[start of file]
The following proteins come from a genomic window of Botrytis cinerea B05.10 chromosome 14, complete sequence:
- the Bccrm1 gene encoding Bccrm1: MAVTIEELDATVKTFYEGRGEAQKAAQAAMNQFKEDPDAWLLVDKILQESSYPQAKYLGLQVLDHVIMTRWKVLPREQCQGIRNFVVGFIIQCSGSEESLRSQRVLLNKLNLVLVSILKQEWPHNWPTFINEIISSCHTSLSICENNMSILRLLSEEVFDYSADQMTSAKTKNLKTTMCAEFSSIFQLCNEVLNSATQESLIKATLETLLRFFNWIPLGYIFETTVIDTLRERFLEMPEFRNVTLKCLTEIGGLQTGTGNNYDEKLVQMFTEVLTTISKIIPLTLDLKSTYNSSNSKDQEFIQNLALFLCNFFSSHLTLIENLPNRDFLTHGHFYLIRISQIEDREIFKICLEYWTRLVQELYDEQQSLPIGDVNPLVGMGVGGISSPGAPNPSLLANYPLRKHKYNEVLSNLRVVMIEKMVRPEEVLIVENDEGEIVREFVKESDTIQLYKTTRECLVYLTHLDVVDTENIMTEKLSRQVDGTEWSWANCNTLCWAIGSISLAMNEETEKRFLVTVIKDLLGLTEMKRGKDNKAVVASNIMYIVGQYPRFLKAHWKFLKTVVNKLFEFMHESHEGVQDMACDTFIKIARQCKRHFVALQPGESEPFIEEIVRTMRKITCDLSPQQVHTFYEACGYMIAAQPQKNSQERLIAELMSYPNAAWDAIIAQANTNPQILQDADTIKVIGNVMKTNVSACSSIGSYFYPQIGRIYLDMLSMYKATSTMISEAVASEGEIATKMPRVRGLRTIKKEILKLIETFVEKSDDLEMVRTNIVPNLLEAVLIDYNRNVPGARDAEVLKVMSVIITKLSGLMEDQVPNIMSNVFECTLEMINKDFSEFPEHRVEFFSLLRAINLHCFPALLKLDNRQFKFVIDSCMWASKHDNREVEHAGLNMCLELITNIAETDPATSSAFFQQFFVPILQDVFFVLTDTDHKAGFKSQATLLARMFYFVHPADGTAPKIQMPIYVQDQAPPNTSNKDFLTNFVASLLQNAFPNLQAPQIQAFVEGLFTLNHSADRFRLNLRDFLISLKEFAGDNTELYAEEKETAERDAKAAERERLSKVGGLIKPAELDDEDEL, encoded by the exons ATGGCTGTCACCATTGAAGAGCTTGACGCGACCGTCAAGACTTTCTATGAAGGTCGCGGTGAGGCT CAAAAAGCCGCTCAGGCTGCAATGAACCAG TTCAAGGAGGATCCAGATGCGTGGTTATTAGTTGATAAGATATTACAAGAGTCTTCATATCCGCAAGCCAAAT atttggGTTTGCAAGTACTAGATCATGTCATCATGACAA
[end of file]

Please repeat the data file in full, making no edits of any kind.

The following proteins come from a genomic window of Botrytis cinerea B05.10 chromosome 14, complete sequence:
- the Bccrm1 gene encoding Bccrm1: MAVTIEELDATVKTFYEGRGEAQKAAQAAMNQFKEDPDAWLLVDKILQESSYPQAKYLGLQVLDHVIMTRWKVLPREQCQGIRNFVVGFIIQCSGSEESLRSQRVLLNKLNLVLVSILKQEWPHNWPTFINEIISSCHTSLSICENNMSILRLLSEEVFDYSADQMTSAKTKNLKTTMCAEFSSIFQLCNEVLNSATQESLIKATLETLLRFFNWIPLGYIFETTVIDTLRERFLEMPEFRNVTLKCLTEIGGLQTGTGNNYDEKLVQMFTEVLTTISKIIPLTLDLKSTYNSSNSKDQEFIQNLALFLCNFFSSHLTLIENLPNRDFLTHGHFYLIRISQIEDREIFKICLEYWTRLVQELYDEQQSLPIGDVNPLVGMGVGGISSPGAPNPSLLANYPLRKHKYNEVLSNLRVVMIEKMVRPEEVLIVENDEGEIVREFVKESDTIQLYKTTRECLVYLTHLDVVDTENIMTEKLSRQVDGTEWSWANCNTLCWAIGSISLAMNEETEKRFLVTVIKDLLGLTEMKRGKDNKAVVASNIMYIVGQYPRFLKAHWKFLKTVVNKLFEFMHESHEGVQDMACDTFIKIARQCKRHFVALQPGESEPFIEEIVRTMRKITCDLSPQQVHTFYEACGYMIAAQPQKNSQERLIAELMSYPNAAWDAIIAQANTNPQILQDADTIKVIGNVMKTNVSACSSIGSYFYPQIGRIYLDMLSMYKATSTMISEAVASEGEIATKMPRVRGLRTIKKEILKLIETFVEKSDDLEMVRTNIVPNLLEAVLIDYNRNVPGARDAEVLKVMSVIITKLSGLMEDQVPNIMSNVFECTLEMINKDFSEFPEHRVEFFSLLRAINLHCFPALLKLDNRQFKFVIDSCMWASKHDNREVEHAGLNMCLELITNIAETDPATSSAFFQQFFVPILQDVFFVLTDTDHKAGFKSQATLLARMFYFVHPADGTAPKIQMPIYVQDQAPPNTSNKDFLTNFVASLLQNAFPNLQAPQIQAFVEGLFTLNHSADRFRLNLRDFLISLKEFAGDNTELYAEEKETAERDAKAAERERLSKVGGLIKPAELDDEDEL, encoded by the exons ATGGCTGTCACCATTGAAGAGCTTGACGCGACCGTCAAGACTTTCTATGAAGGTCGCGGTGAGGCT CAAAAAGCCGCTCAGGCTGCAATGAACCAG TTCAAGGAGGATCCAGATGCGTGGTTATTAGTTGATAAGATATTACAAGAGTCTTCATATCCGCAAGCCAAAT atttggGTTTGCAAGTACTAGATCATGTCATCATGACAA